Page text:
HL Deb 01 July 1982 vol 432 cc328-31

3.18 p.m.

Lord Hatch of Lusby

My Lords, I beg leave to ask the Question which stands in my name on the Order Paper.

The Question was as follows:

To ask Her Majesty's Government whether, after their experience with Argentina, they are satisfied that economic sanctions can play a part in opposing breaches of international law and whether they will now consider using them to end South Africa's defiance of such law in Namibia and Angola.

Lord Belstead

My Lords, the Government have always considered that, in the appropriate circumstances, economic measures can play a useful role in encouraging observance of international law. The situation which obtained in the Falklands is different from that in Namibia and Angola. We do not consider that sanctions against South Africa would be helpful.

Lord Hatch of Lusby

My Lords, may I ask the noble Lord three related questions. First, does he consider that the illegal occupation of Namibia by South Africa—illegal under the United Nations and under the International Court of Justice—is as serious as the invasion by Argentina of the Falkland Islands, and that the invasion by South Africa of Angola comes into the same category? Secondly, would he agree that economic sanctions are one of the alternatives to warfare? And if the answer to these two questions is in the affirmative, would the noble Lord further agree that the application of economic sanctions to South Africa, so long as she resists the international community, could save the whole of southern Africa from a terrible racial war?

Lord Belstead

My Lords, I do not agree with the last question, and may I say that the five states and indeed all the parties to the Namibia negotiations, negotiating from very different points of view, are all agreed that what is wanted are negotiations which, as I replied to the noble Lord only last week, are now beginning to accelerate. We really throw this into the melting pot if at this stage in the negotiations we start to talk about sanctions. With regard to the first two questions asked by the noble Lord, Lord Hatch of Lusby, as I said in my original Answer there is a clean difference between the Namibia situation and the Falklands situation.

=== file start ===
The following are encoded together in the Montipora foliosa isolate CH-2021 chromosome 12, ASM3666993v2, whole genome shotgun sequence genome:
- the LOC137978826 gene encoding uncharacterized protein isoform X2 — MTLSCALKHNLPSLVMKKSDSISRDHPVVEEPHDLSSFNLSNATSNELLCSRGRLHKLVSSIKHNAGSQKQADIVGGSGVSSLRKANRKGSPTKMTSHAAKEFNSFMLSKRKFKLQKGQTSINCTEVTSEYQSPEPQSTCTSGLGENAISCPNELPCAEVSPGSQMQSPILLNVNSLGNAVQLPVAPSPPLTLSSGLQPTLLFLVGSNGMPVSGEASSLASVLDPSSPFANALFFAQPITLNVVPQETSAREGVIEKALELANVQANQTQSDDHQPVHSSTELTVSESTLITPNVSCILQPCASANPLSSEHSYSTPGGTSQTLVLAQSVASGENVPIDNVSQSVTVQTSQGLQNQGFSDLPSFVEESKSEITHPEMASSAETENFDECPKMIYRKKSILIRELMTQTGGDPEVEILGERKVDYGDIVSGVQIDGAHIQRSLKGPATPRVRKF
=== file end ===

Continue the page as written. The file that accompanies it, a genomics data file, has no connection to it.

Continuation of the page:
The Security Council in its Resolution 502 made a determination that the Argentine invasion constituted a breach of the peace. The Security Council has made no comparable finding in the case of the South African presence in Namibia. As I said, South Africa is in fact negotiating on this important matter. So far as Angola is concerned, we have deplored South African incursions into southern Angola and called for the immediate withdrawal of South African troops. These incursions underline the need once again for a negotiated solution to the Namibia problem.

Lord Gridley

My Lords, may I ask the Minister if it is not a fact that some of our former colonies which are now members of the Commonwealth—that is, Botswana, Zambia, and Zimbabwe—would have their very survival greatly threatened if any imports from South Africa to those countries were stopped by sanctions?

Lord Belstead

My Lords, I am grateful to my noble friend. His experience underlines the Answer I sought to give, which is that I believe that sanctions in this case would be disastrous.

Lord Soper

My Lords, is the Minister aware that the British Council of Churches and the Catholic Institute for Social Affairs have both made representations to the Government in general support of the nature of this Question? If he is so aware, what response have the Government made to these very strong recommendations?

Lord Belstead

My Lords, the response remains the same as that which I made to the noble Lord, Lord Hatch of Lusby—which is that we must negotiate ourselves through to a solution of the Namibia problem. This is what the Security Council Resolution 435 in essence adjures us to do. This is what this country, together with four other countries, SWAPO, the so-called front-line states and all the parties to the negotiations, are seeking to do.

Lord Campbell of Alloway